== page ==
Dog Days of Summer: “worse” case scenario upon Guilford
Victor Lopez, Senior Staff Writer
June 9, 2012
Filed under News
Whilst most students are licking their academic wounds and resting from the rigors of their Guilford education during the dog days of summer, the business side of the College carries on.
Guilford is feeling a $2.5 million pain derived from the state’s decision to cut student aid program for N.C. residents attending private colleges and universities in the state.
Last semester Kent Chabotar, president and professor of political science, told The Guilfordian that “Guilford is acting to ensure that we maintain our quality and affordability in the face of rising expenses, deep cuts in federal and state-funded financial aid and a potential shortfall in enrollment income next year due to economic conditions.”
Guilford has taken steps to minimize the impact the budgetary issues have on students by boosting institutional financial aid for North Carolina students by $950,000 to compensate in part for state-funded financial aid reduction over two years. Also, it launched a special campaign to raise $1 million over two years for student financial aid.
The Board of Trustees received a budget update during their meetings June 1-2. The campus community received an update June 8.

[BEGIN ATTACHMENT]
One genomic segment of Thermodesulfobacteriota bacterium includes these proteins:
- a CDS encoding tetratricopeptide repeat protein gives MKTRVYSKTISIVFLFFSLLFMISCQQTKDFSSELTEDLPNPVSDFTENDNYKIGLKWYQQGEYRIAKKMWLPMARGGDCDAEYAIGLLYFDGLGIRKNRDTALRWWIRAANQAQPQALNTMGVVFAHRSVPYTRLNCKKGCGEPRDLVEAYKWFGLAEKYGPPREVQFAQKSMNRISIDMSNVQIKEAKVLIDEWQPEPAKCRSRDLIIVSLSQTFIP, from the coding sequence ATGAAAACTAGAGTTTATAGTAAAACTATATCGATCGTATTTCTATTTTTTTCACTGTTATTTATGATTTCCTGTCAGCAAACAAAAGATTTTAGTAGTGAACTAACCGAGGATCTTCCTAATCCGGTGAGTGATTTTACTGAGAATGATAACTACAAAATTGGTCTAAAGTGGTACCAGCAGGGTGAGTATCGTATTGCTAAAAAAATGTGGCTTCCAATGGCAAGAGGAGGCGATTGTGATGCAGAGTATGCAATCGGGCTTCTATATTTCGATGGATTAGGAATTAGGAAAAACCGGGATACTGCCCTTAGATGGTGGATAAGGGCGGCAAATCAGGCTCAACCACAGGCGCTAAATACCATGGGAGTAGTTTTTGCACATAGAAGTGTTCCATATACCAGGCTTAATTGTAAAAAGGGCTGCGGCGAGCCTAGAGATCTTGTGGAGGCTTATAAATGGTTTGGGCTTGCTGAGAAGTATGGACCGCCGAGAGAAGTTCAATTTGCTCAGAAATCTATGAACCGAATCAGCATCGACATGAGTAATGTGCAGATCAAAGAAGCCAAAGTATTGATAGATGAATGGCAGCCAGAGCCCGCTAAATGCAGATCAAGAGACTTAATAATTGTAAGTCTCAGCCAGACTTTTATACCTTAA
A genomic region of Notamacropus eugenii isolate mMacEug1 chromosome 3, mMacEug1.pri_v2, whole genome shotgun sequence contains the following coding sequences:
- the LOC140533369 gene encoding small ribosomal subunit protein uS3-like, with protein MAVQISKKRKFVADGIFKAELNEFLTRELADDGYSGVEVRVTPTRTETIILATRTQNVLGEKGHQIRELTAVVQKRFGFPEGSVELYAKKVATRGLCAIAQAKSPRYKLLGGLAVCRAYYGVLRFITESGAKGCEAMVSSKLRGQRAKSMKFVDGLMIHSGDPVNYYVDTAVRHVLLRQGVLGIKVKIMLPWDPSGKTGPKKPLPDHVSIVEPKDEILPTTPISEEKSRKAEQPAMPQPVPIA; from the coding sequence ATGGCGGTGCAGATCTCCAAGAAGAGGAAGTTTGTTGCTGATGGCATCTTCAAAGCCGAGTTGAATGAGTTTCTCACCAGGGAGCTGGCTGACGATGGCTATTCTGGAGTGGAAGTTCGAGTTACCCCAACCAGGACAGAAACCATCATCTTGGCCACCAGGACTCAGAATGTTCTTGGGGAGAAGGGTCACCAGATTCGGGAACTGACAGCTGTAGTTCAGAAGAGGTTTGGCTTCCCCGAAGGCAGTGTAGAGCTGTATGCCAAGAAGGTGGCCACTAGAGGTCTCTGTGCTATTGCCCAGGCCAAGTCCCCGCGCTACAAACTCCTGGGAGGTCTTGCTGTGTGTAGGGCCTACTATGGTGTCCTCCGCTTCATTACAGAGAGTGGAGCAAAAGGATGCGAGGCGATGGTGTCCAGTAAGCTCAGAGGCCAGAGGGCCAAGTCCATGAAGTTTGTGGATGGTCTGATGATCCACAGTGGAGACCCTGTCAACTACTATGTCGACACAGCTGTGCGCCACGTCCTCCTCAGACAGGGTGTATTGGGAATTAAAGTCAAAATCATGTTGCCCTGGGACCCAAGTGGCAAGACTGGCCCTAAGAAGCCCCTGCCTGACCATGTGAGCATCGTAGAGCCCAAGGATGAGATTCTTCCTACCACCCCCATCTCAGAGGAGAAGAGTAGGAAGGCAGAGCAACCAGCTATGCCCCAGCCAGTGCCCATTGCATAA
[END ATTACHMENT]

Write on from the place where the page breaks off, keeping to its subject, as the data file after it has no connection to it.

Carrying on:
Chabotar points out that the current situation does not come as a surprise. “Faculty, staff and students on the College’s Budget Committee as well as administrators have been proactive in developing a 2012-13 budget that addresses best, middle and worse-case scenarios. We are prepared,” he said.
According to a June 8 public statement issued by the College, Guilford “continues to aim at providing an education to traditional-aged and adult students that is academically excellent, diverse in program offerings and affordable in tough economic times.”
The College developed a contingency plan to reduce operating expenses by $1 million for 2012-13. Some of the reductions will be effective July 1 and others will be implemented in stages as needed. Reductions will include operating cuts across the divisions and staff position cuts including unfilled positions, the June 8 statement said.
No academic program cuts are planned and all faculty adjustments are related to actual fall 2012 enrollment. No tenure or tenure track faculty positions will be impacted.
Guilford adopted the lowest increase in traditional student tuition and fees in 15 years—3 percent on average, which the Board of Trustees approved at their February meeting.
The student-faculty ratio will remain the same. The College plans to take on no additional long-term debt, maintain the current 5 percent endowment spending rate, continue implementing its transformative and outcomes-based strategic plan and vigorously pursue its Advancing Excellence capital campaign that has now reached more than 80 percent of a $60 million goal.